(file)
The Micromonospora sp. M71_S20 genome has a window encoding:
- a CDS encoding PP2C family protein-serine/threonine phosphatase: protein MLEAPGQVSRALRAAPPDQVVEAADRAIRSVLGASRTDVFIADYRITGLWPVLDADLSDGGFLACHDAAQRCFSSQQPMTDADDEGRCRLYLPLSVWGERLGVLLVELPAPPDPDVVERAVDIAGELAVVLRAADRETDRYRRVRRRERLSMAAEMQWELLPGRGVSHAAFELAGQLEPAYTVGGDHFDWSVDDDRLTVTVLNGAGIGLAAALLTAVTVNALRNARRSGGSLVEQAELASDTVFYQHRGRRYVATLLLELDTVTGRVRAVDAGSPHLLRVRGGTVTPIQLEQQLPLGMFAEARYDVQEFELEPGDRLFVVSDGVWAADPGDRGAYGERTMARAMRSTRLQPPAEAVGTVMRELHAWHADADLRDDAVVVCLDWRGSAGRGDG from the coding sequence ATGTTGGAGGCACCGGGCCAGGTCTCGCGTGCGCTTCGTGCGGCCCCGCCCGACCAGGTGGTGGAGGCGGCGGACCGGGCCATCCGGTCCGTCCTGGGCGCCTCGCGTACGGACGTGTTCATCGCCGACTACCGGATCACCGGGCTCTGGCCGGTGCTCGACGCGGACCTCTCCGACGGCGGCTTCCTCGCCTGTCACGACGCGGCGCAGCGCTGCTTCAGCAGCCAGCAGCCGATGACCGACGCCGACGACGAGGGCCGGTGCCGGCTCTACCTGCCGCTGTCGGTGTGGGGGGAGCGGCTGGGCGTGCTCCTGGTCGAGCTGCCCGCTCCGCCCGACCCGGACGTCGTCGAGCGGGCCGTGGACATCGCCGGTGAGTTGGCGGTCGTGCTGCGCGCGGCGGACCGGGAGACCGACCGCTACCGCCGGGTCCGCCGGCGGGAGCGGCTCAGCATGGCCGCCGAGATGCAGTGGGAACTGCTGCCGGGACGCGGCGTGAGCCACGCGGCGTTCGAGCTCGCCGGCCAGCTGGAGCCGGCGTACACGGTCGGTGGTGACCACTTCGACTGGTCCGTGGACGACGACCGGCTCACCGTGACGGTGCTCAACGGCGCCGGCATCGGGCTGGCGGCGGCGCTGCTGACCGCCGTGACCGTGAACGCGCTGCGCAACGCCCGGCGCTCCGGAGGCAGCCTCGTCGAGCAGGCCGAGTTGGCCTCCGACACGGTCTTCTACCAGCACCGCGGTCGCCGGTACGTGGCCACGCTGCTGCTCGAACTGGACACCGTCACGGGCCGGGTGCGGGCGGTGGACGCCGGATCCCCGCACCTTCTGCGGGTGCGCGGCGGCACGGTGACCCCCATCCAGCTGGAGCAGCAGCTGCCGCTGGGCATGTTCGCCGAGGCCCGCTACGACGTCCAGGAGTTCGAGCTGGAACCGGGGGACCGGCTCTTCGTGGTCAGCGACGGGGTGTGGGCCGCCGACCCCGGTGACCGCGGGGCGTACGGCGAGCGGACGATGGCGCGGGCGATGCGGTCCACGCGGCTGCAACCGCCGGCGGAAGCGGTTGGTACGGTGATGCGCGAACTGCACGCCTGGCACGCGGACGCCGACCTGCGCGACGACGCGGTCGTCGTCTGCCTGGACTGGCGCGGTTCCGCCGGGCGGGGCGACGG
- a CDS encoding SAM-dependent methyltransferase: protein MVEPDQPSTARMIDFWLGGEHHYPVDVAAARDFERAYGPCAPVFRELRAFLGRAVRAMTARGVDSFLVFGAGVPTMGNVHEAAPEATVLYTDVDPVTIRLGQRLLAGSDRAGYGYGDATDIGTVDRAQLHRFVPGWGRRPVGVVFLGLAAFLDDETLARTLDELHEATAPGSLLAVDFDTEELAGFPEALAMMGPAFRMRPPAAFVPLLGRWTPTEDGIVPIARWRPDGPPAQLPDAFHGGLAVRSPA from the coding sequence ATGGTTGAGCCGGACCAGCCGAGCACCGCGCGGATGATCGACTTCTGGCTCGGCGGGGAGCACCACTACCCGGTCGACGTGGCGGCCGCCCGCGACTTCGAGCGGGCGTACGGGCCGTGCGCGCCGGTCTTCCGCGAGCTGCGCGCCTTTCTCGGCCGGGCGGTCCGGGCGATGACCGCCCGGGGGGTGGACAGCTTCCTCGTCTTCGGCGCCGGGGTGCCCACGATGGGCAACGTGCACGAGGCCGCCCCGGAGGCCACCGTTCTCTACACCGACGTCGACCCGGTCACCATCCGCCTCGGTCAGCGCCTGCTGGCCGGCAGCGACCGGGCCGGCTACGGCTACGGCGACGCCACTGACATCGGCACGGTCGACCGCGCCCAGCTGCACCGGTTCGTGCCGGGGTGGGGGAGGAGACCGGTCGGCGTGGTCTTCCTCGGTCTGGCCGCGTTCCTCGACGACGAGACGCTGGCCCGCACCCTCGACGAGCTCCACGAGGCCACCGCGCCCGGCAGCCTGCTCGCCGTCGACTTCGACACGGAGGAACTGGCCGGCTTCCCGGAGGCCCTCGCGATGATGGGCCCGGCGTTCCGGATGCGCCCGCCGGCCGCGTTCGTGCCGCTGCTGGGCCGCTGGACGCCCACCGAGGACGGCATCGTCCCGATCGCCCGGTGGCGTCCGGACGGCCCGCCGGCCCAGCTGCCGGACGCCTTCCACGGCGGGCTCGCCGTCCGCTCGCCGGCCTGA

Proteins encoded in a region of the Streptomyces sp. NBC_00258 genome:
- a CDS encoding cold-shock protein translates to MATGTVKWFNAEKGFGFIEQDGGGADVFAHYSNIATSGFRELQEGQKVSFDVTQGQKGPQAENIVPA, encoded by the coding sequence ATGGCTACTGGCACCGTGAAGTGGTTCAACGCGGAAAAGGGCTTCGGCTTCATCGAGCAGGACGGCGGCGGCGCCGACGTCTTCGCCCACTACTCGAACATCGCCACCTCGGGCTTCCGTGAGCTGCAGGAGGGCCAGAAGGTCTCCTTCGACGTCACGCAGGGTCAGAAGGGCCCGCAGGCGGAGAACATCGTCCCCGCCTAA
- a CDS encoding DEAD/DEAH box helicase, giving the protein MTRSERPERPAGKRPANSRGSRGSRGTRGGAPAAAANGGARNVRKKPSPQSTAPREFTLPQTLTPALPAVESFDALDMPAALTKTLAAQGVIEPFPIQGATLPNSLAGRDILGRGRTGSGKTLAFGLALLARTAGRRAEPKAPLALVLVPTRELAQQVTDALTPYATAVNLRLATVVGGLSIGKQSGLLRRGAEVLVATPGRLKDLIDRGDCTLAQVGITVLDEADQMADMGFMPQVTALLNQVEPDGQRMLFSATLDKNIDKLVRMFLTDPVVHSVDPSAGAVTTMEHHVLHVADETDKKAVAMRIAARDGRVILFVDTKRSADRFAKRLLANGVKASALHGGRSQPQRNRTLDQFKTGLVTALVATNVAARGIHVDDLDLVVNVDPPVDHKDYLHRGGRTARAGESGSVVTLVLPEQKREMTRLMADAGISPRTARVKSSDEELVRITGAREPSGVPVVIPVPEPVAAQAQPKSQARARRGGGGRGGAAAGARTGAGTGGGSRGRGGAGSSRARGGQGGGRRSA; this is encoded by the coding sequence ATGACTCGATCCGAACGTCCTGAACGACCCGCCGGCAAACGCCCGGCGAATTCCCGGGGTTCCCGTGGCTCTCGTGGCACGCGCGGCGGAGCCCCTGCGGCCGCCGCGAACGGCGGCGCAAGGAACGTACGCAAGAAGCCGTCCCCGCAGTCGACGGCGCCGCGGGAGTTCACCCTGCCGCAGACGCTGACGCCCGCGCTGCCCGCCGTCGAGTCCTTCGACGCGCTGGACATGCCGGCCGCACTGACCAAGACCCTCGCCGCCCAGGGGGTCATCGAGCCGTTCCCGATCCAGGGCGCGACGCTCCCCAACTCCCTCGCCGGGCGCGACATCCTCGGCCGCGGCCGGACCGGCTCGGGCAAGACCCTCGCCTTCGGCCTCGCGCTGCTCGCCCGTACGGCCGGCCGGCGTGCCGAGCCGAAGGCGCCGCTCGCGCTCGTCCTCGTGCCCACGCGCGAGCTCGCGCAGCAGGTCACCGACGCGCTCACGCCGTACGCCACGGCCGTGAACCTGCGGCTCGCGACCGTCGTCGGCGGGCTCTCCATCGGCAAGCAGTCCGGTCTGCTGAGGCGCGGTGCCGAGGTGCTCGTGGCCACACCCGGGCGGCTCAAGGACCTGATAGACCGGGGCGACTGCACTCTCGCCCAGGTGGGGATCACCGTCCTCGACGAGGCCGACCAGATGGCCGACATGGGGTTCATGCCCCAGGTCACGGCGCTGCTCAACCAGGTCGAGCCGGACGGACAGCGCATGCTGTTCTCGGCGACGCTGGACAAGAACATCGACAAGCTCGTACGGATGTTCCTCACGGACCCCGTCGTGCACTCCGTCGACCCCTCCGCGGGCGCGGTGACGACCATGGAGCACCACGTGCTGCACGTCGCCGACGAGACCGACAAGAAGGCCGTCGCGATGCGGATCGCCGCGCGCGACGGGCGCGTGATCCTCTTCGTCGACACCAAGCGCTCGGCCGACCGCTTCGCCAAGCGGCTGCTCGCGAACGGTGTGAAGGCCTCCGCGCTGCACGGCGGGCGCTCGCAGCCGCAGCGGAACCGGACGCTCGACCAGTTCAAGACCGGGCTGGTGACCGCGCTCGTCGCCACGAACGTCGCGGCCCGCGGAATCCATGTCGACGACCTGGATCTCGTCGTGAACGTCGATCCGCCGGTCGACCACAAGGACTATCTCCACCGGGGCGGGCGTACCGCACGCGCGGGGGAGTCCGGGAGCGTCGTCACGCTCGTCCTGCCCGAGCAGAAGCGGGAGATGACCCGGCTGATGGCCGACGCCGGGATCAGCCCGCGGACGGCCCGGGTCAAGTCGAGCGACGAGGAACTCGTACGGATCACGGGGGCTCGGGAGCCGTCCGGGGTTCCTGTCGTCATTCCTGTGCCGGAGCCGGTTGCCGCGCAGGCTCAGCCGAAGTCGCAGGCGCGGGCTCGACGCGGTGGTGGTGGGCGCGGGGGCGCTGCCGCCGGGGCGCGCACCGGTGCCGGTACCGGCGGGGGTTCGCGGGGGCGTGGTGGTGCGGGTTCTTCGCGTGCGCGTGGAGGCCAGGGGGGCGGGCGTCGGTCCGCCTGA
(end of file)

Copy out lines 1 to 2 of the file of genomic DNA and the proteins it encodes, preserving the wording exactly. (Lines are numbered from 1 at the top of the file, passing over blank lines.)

The Micromonospora sp. M71_S20 genome has a window encoding:
- a CDS encoding PP2C family protein-serine/threonine phosphatase: protein MLEAPGQVSRALRAAPPDQVVEAADRAIRSVLGASRTDVFIADYRITGLWPVLDADLSDGGFLACHDAAQRCFSSQQPMTDADDEGRCRLYLPLSVWGERLGVLLVELPAPPDPDVVERAVDIAGELAVVLRAADRETDRYRRVRRRERLSMAAEMQWELLPGRGVSHAAFELAGQLEPAYTVGGDHFDWSVDDDRLTVTVLNGAGIGLAAALLTAVTVNALRNARRSGGSLVEQAELASDTVFYQHRGRRYVATLLLELDTVTGRVRAVDAGSPHLLRVRGGTVTPIQLEQQLPLGMFAEARYDVQEFELEPGDRLFVVSDGVWAADPGDRGAYGERTMARAMRSTRLQPPAEAVGTVMRELHAWHADADLRDDAVVVCLDWRGSAGRGDG from the coding sequence ATGTTGGAGGCACCGGGCCAGGTCTCGCGTGCGCTTCGTGCGGCCCCGCCCGACCAGGTGGTGGAGGCGGCGGACCGGGCCATCCGGTCCGTCCTGGGCGCCTCGCGTACGGACGTGTTCATCGCCGACTACCGGATCACCGGGCTCTGGCCGGTGCTCGACGCGGACCTCTCCGACGGCGGCTTCCTCGCCTGTCACGACGCGGCGCAGCGCTGCTTCAGCAGCCAGCAGCCGATGACCGACGCCGACGACGAGGGCCGGTGCCGGCTCTACCTGCCGCTGTCGGTGTGGGGGGAGCGGCTGGGCGTGCTCCTGGTCGAGCTGCCCGCTCCGCCCGACCCGGACGTCGTCGAGCGGGCCGTGGACATCGCCGGTGAGTTGGCGGTCGTGCTGCGCGCGGCGGACCGGGAGACCGACCGCTACCGCCGGGTCCGCCGGCGGGAGCGGCTCAGCATGGCCGCCGAGATGCAGTGGGAACTGCTGCCGGGACGCGGCGTGAGCCACGCGGCGTTCGAGCTCGCCGGCCAGCTGGAGCCGGCGTACACGGTCGGTGGTGACCACTTCGACTGGTCCGTGGACGACGACCGGCTCACCGTGACGGTGCTCAACGGCGCCGGCATCGGGCTGGCGGCGGCGCTGCTGACCGCCGTGACCGTGAACGCGCTGCGCAACGCCCGGCGCTCCGGAGGCAGCCTCGTCGAGCAGGCCGAGTTGGCCTCCGACACGGTCTTCTACCAGCACCGCGGTCGCCGGTACGTGGCCACGCTGCTGCTCGAACTGGACACCGTCACGGGCCGGGTGCGGGCGGTGGACGCCGGATCCCCGCACCTTCTGCGGGTGCGCGGCGGCACGGTGACCCCCATCCAGCTGGAGCAGCAGCTGCCGCTGGGCATGTTCGCCGAGGCCCGCTACGACGTCCAGGAGTTCGAGCTGGAACCGGGGGACCGGCTCTTCGTGGTCAGCGACGGGGTGTGGGCCGCCGACCCCGGTGACCGCGGGGCGTACGGCGAGCGGACGATGGCGCGGGCGATGCGGTCCACGCGGCTGCAACCGCCGGCGGAAGCGGTTGGTACGGTGATGCGCGAACTGCACGCCTGGCACGCGGACGCCGACCTGCGCGACGACGCGGTCGTCGTCTGCCTGGACTGGCGCGGTTCCGCCGGGCGGGGCGACGG